Why *not* teach them how to identify all the keys if it takes all of 10 minutes? Middle C methodology of teaching has all but disappeared in the past 20 years except for the John Tomlinson books that are pretty much unchanged from first publication in the early 20th century. Middle C method could suit someone who plays primarily church music where the voicings are limited and the tonal structure traditional. Most of my students are typically working towards admission to college degree programs for composition, recording, and performance where they're required to be proficient on multiple instruments and work in genres with atypical tonal structrures. My kids that go on to get their degree in Applied Organ/Sacred Music are required to audition for these program on the piano despite the differences between the two.

            No one has to do it my way. I explained myself further when you called me into question quite rudely. I just wonder why you felt the need to attack me in the first place when I was cheerfully responding to something that reminded me of something fun I share with students?

            Comment


            • #46
              Originally posted by Sticky Situation View Post

              Maybe dressage should adopt the Phonetic Alphabet
              I'm guessing you meant the NATO alphabet, but given how many of those get used as barn names, I'm imagining chaos if an instructor used them in an arena with others schooling.

              Charlie, track left. No, not Charlie, at Charlie.
              Bravo, 10 m circle. Oops, not you Bravo.
              You need to be aiming at Victor. Ah! Sorry, Victor!
              Don't lose your impulsion before you hit Romeo. Uh oh. Is Romeo ok?

              Perhaps International Phonetic letters would provide sufficient disambiguation for calling movements?

              Ash: enter working trot
              Chi: halt, salute. proceed working trot
              Schwa: circle left 20 m

              I am the sort of learner who finds learning a lexical mnemonic to be more complex and cumbersome than just committing the facts to memory, whether that's placement of dressage letters or piano keys. With the dressage arena, I'm rarely moving around the perimeter in a linear fashion, so a device to learn the order of the letters wouldn't have helped me to get oriented. But I could imagine a visual/spatial mnemonic (like the memory palace technique) being potentially useful for learning new tests.

              OP, nice job with the letters!

              Comment


              • #47
                Originally posted by x-halt-salute View Post
                Charlie, track left. No, not Charlie, at Charlie.
                Bravo, 10 m circle. Oops, not you Bravo.
                You need to be aiming at Victor. Ah! Sorry, Victor!
                Don't lose your impulsion before you hit Romeo. Uh oh. Is Romeo ok?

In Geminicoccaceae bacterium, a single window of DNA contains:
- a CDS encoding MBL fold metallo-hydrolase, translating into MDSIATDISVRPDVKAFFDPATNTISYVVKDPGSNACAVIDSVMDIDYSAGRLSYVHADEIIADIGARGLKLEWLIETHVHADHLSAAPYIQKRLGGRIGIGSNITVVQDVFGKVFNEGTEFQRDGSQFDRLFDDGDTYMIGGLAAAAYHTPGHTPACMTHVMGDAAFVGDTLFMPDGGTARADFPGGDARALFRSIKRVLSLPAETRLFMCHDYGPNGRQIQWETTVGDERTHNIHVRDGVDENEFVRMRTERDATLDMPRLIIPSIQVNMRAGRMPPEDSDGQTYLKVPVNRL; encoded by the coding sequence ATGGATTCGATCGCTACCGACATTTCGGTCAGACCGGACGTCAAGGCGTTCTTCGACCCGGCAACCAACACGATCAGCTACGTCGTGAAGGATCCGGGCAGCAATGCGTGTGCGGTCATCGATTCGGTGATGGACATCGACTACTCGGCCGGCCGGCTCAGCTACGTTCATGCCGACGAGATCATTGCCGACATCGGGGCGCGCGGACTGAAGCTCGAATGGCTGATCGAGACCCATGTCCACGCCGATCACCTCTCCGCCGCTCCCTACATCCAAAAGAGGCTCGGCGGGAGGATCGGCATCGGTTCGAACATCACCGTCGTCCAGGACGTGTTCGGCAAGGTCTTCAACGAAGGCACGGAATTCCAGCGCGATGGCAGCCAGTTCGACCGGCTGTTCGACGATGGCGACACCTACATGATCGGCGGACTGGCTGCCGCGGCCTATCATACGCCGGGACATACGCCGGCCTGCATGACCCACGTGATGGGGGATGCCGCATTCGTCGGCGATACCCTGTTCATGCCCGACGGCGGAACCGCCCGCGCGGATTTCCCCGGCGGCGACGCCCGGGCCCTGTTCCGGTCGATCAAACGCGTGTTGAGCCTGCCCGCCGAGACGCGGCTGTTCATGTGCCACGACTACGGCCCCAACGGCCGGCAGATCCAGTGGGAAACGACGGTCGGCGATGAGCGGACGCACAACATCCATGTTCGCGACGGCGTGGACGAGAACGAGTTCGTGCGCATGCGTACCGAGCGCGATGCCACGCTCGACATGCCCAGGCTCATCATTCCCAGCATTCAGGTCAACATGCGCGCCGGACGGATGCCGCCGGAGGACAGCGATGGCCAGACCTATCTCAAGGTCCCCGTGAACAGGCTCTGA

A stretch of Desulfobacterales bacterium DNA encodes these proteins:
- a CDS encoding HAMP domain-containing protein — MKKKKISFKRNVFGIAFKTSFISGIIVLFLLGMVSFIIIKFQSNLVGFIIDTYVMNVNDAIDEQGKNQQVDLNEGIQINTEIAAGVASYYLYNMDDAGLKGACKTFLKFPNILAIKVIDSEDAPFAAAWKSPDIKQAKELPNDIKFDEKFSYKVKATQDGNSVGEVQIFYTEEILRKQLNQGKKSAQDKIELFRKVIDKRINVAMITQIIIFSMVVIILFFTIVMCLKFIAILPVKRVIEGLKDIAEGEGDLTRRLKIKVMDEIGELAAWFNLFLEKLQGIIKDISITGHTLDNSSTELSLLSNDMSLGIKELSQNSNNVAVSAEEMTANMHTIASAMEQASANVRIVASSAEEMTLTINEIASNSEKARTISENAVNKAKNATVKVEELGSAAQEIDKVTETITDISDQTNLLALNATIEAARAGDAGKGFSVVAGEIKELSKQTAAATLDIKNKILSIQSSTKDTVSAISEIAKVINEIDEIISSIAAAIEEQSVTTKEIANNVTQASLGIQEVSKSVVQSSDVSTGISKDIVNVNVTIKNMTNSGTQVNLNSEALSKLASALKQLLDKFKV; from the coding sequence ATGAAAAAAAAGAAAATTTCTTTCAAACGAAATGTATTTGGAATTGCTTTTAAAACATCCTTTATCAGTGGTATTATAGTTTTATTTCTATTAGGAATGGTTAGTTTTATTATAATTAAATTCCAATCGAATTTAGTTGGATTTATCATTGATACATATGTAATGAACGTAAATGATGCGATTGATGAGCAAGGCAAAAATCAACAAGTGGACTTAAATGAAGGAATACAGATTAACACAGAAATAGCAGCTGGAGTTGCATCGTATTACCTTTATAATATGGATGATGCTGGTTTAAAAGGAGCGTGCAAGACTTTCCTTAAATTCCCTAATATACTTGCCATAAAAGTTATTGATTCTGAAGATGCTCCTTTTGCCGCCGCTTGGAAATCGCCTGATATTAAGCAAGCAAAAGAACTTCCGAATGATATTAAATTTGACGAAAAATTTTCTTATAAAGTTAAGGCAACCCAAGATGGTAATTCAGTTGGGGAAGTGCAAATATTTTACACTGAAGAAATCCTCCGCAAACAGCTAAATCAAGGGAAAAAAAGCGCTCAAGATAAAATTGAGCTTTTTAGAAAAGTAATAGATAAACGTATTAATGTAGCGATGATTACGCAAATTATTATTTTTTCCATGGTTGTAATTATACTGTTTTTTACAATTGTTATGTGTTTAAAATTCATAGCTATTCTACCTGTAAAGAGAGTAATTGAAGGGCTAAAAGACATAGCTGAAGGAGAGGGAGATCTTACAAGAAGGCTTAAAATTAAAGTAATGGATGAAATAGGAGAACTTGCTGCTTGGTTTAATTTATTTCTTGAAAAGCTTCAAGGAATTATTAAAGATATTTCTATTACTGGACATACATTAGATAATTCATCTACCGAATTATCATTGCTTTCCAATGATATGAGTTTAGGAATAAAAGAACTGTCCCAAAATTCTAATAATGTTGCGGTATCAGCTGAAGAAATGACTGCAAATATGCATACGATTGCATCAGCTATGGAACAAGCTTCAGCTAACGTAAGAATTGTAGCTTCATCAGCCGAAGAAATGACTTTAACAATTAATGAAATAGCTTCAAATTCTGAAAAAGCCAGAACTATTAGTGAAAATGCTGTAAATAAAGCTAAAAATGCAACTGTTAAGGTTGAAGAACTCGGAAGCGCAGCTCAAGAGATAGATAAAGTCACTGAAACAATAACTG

Comment


                • #48
                  Originally posted by Wanderosa View Post


                  Why *not* teach them how to identify all the keys if it takes all of 10 minutes? Middle C methodology of teaching has all but disappeared in the past 20 years except for the John Tomlinson books that are pretty much unchanged from first publication in the early 20th century. Middle C method could suit someone who plays primarily church music where the voicings are limited and the tonal structure traditional. Most of my students are typically working towards admission to college degree programs for composition, recording, and performance where they're required to be proficient on multiple instruments and work in genres with atypical tonal structrures. My kids that go on to get their degree in Applied Organ/Sacred Music are required to audition for these program on the piano despite the differences between the two.

                  No one has to do it my way. I explained myself further when you called me into question quite rudely. I just wonder why you felt the need to attack me in the first place when I was cheerfully responding to something that reminded me of something fun I share with students?
                  My apologies, I didn't intend to offend. And lol on the primarily church music (last I checked, that's not the genre Vivaldi falls into - nor jazz which is my second favorite because you can make mistakes all day long and just roll with them)... just like lol on the assumption that the people questioning you, obviously didn't play the piano. Easy on the broad brushing.

                  I feel similarly to how they're teaching math these days with "common core" - my thoughts being, in a nutshell, why overcomplicate it? Why reinvent something that worked for ages, and worked well?

                  If I'm teaching someone to rebuild a T5 transmission, I don't make a song or mnemonic for them to learn it - they just need to knuckle down and memorize it. If they want to make their own song, they are free to do so.

                  Comment